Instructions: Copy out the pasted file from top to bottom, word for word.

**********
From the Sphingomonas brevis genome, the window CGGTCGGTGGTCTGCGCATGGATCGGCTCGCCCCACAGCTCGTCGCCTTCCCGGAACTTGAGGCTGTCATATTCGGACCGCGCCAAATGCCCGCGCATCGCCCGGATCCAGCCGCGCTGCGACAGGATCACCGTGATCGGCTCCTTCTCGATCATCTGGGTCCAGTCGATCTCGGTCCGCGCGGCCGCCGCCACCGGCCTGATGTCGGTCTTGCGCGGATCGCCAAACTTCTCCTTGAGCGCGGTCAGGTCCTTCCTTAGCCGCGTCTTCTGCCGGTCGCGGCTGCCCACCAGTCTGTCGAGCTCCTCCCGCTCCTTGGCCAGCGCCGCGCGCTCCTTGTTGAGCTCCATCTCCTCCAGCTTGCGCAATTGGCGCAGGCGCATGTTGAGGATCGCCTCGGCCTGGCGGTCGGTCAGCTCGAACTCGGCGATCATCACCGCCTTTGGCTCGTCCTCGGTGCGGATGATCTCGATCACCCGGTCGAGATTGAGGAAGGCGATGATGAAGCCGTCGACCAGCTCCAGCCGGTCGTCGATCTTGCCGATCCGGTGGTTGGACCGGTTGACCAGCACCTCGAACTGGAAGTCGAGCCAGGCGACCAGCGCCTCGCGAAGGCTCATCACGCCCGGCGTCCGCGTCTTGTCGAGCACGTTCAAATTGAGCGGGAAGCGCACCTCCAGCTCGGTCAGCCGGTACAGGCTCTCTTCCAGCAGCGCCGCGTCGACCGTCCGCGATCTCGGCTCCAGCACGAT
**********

From the Sphingomonas brevis genome, the window CGGTCGGTGGTCTGCGCATGGATCGGCTCGCCCCACAGCTCGTCGCCTTCCCGGAACTTGAGGCTGTCATATTCGGACCGCGCCAAATGCCCGCGCATCGCCCGGATCCAGCCGCGCTGCGACAGGATCACCGTGATCGGCTCCTTCTCGATCATCTGGGTCCAGTCGATCTCGGTCCGCGCGGCCGCCGCCACCGGCCTGATGTCGGTCTTGCGCGGATCGCCAAACTTCTCCTTGAGCGCGGTCAGGTCCTTCCTTAGCCGCGTCTTCTGCCGGTCGCGGCTGCCCACCAGTCTGTCGAGCTCCTCCCGCTCCTTGGCCAGCGCCGCGCGCTCCTTGTTGAGCTCCATCTCCTCCAGCTTGCGCAATTGGCGCAGGCGCATGTTGAGGATCGCCTCGGCCTGGCGGTCGGTCAGCTCGAACTCGGCGATCATCACCGCCTTTGGCTCGTCCTCGGTGCGGATGATCTCGATCACCCGGTCGAGATTGAGGAAGGCGATGATGAAGCCGTCGACCAGCTCCAGCCGGTCGTCGATCTTGCCGATCCGGTGGTTGGACCGGTTGACCAGCACCTCGAACTGGAAGTCGAGCCAGGCGACCAGCGCCTCGCGAAGGCTCATCACGCCCGGCGTCCGCGTCTTGTCGAGCACGTTCAAATTGAGCGGGAAGCGCACCTCCAGCTCGGTCAGCCGGTACAGGCTCTCTTCCAGCAGCGCCGCGTCGACCGTCCGCGATCTCGGCTCCAGCACGAT